Skip to main content
eScholarship
Open Access Publications from the University of California

360-degree Evaluations on Physician Performance as an Effective Tool for Interprofessional Teams: A critical analysis of physician self-assessment as compared to nursing staff and patient evaluations of providers.

  • Author(s): Kamangar, Faranak
  • Davari, Parastoo
  • Parsi, Kory K
  • Li, Chin-Shang
  • Wang, Qinlu
  • Mathis, Stephen
  • Fazel, Nasim
  • et al.
Creative Commons 'BY-NC-ND' version 4.0 license
Abstract

ImportanceThe dynamics of the medical care team, including interactions between physicians and nursing staff, has a large role to play in patient care, patient satisfaction, and future possible reimbursement determination. In order to implement changes to improve this dynamic within the medical team, it is imperative that appropriate assessments are completed to determine baseline satisfaction of our patients and nursing staff in addition to provider self-assessment.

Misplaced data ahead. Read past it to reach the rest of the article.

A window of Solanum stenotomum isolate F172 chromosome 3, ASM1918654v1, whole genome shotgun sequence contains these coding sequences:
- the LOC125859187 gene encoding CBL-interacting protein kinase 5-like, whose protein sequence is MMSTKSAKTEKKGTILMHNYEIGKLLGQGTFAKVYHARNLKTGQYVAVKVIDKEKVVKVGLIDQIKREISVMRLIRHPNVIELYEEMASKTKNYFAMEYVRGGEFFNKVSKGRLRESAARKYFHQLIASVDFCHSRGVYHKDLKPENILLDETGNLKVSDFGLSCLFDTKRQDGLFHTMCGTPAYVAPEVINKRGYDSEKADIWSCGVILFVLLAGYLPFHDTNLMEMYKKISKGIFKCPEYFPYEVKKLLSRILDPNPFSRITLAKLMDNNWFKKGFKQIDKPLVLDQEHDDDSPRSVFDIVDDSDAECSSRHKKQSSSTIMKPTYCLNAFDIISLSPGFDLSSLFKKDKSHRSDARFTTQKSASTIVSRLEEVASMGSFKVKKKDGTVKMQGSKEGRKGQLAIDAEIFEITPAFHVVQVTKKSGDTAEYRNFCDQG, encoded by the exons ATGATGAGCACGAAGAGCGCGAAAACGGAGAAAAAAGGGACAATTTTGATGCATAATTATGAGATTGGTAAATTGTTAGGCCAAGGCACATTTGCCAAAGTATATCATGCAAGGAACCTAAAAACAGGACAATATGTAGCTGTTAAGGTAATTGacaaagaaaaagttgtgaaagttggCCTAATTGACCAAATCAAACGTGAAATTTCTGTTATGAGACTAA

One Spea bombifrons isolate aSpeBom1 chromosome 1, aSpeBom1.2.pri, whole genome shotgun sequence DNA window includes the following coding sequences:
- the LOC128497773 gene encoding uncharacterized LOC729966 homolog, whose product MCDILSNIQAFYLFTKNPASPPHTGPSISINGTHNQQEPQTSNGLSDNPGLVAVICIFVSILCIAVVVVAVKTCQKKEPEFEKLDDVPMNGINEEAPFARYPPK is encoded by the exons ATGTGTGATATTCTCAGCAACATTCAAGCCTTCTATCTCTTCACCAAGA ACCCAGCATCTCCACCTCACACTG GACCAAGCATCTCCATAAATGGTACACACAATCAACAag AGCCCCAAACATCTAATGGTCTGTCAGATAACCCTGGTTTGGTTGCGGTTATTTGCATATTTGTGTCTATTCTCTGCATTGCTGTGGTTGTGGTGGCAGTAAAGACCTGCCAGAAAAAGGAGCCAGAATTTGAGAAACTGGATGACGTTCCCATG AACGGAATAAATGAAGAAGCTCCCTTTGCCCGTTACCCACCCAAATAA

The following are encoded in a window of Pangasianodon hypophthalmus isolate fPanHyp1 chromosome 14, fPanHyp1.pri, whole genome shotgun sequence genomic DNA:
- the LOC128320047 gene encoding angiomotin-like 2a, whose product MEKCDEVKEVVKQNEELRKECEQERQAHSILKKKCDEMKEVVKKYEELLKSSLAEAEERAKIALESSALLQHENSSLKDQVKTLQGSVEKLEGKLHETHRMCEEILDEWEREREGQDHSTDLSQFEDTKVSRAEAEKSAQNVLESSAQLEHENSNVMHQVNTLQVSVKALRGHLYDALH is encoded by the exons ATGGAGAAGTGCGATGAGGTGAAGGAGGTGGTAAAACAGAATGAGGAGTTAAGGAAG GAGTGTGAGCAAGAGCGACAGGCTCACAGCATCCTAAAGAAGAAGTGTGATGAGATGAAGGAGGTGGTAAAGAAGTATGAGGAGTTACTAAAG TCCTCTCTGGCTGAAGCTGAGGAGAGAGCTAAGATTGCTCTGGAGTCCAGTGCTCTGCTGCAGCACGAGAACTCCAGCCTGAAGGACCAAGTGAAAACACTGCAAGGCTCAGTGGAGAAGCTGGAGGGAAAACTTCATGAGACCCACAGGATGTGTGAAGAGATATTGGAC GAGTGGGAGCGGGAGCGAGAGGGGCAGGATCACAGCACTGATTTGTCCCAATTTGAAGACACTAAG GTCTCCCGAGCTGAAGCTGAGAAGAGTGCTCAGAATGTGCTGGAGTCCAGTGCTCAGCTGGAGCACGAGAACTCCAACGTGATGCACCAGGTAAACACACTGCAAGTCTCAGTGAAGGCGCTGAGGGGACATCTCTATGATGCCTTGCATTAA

ObjectiveWe aimed to investigate patient and nursing staff satisfaction with regards to provider quality of care in an outpatient academic dermatology clinic setting. We also sought out to determine provider insight in regards to satisfaction of patient and nursing staff.

MethodsOur nursing staff, patients, and providers completed a questionnaire. We then compared nursing satisfaction data and patient satisfaction data with provider self-assessment to determine provider self-awareness.

ResultsA total of 23 provider and nurse surveys and 562 patient satisfaction surveys were completed. Paired comparison and descriptive statistics were utilized to compare patient satisfaction, nursing satisfaction, and provider self-assessments.

ConclusionsOverall, the results of the surveys demonstrated that the nursing staff and patients had high satisfaction in their interactions with the dermatology physicians. The physicians had appropriate insight into how they were perceived by the nursing staff and patients. Attending physicians as compared to resident physicians and male physicians as compared to female physicians tended to underrate themselves.

Main Content
Current View